Author Topic: Anna Pavlova  (Read 3140 times)

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Offline historywriter

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Anna Pavlova
« on: May 07, 2006, 01:14:08 AM »
Hello everyone,

Can anyone recommend a good bio of this great Russian ballerina please?  I love to read about ballerinas because I went to ballet classes when I was little!

Best,

Lisa

Offline s.v.markov

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Re: Anna Pavlova
« Reply #1 on: May 07, 2006, 04:34:51 AM »
Try 'Anna Pavlova : Her Life and Art' by Keith Money (Collins, 1982), or Oleg Kerensky's 'Anna Pavlova' (Hamish Hamilton, 1973).   Also, there are lots of references to her relationship with Kschessinska in Coryne Hall's 'Imperial Dancer' (Sutton, 2005), and more general books like 'The Great Russian Dancers' by Gennady Smakov (Knopf 1984) will also have a section on her I should think.

Offline historywriter

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Re: Anna Pavlova
« Reply #2 on: May 13, 2006, 04:38:41 AM »
Hello S.V.,

Thank you so much for providing a list of books for me.  I have bought 'Imperial Dancer' and when I have some more room I will buy one of the books about Anna Pavlova.  Now if only I could go to the Bolshoi or the Kirov...

Best Regards,

Lisa

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Offline Elisabeth

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Re: Anna Pavlova
« Reply #3 on: May 13, 2006, 12:47:22 PM »
Hi, Lisa, it's so nice to meet another Pavlova fan! If you can find it, there's another good book about Pavlova by V. Svetloff, translated from the Russian by A. Grey, that was published by Dover Books back in 1974. What's special about this book is that it has 75 illustrations - mainly black and white photographs - of Pavlova from childhood through her years as prima ballerina to the very end of her life. It's a beautiful book but unfortunately it's probably out of print by now, I don't know.  I received it as a birthday present as a child and it is one of my most treasured ballet books.
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Offline Glebb

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Re: Anna Pavlova
« Reply #4 on: May 19, 2006, 04:48:29 AM »
There are a few film snippets of Pavlova dancing.
Didn't Charlie Chaplin film her?
Gorgeous feet and she was a huge influence on Sir Frederick Ashton.
I so wish I could see film of Kschessinksa dancing.
The extravagances of Kings were beyond compare. They spent our money without counting.  But when they constructed such marvels, were they not putting our money aside for us?   - French saying  -- From Suzanne Massie's PAVLOVSK

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Re: Anna Pavlova
« Reply #5 on: May 19, 2006, 03:34:07 PM »

Offline historywriter

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Re: Anna Pavlova
« Reply #6 on: May 20, 2006, 01:16:15 AM »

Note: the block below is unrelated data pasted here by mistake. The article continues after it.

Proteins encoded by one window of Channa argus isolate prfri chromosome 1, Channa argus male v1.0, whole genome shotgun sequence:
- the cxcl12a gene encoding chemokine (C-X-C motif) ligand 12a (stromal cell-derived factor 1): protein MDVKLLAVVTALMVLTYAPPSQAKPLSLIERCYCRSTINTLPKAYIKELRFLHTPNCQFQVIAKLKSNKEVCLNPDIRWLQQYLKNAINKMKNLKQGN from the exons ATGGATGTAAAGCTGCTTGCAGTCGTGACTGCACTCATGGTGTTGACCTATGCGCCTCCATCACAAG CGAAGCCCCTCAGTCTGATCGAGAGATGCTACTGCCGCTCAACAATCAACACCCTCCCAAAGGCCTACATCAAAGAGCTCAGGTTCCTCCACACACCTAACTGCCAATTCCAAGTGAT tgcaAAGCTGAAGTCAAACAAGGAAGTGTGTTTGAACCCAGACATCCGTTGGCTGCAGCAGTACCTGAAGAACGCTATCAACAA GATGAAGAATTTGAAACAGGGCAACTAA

Hello Elisabeth, Glebb and Ferngully,

Thank you very much for your help and the lovely photo of Anna Pavlova.  I have seen film clips of Pavlova - the one in which she dances her famous dying swan is especially beautiful and it is easy to see why she was considered such a great ballerina.  

I bought a book recently called 'My Years with Pavlova' by H. Algeranoff.  He was an English ballet dancer who danced in her company.  

It is an interesting book, describing the many places that Pavlova toured, and it gives a fascinating insight into Australia at that time.  I couldn't part with it but it doesn't say very much about Pavlova herself and I didn't think that it was very well-written, considering that the subject matter is so interesting.

I am buying 'Imperial Dancer' soon and looking forward to reading that.  Also I am going to read Margot Fonteyn's biography some time soon.

Best Regards,

Lisa

Offline Glebb

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Re: Anna Pavlova
« Reply #7 on: May 20, 2006, 11:46:57 AM »
In 1970 when I was a summer student at SAB, I had a teacher named Muriel Stuart who danced with Pavlova's company. Don't take this for absolute fact but from what I've heard through my years in the profession is that she did have those balletically perfect legs and feet, but her technique was not great.  I can tell from the film clips of her in "The Magical Fairy Doll" that she danced turned in. But she is reported to have been extraordinarily theatrical, magical and beautiful on stage.  It was more about her performance than technique (and I have no problem with that btw).  I've seen a filmed interview of Sir Fredrerick Ashton in which he speaks about her with great animation.  
I would kill to see clips of Nijinsky, Karsavina and Spessivtseva.
The extravagances of Kings were beyond compare. They spent our money without counting.  But when they constructed such marvels, were they not putting our money aside for us?   - French saying  -- From Suzanne Massie's PAVLOVSK

Offline Terentieva

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Re: Anna Pavlova
« Reply #8 on: July 04, 2007, 02:42:55 PM »
oooh so would i Glebb :)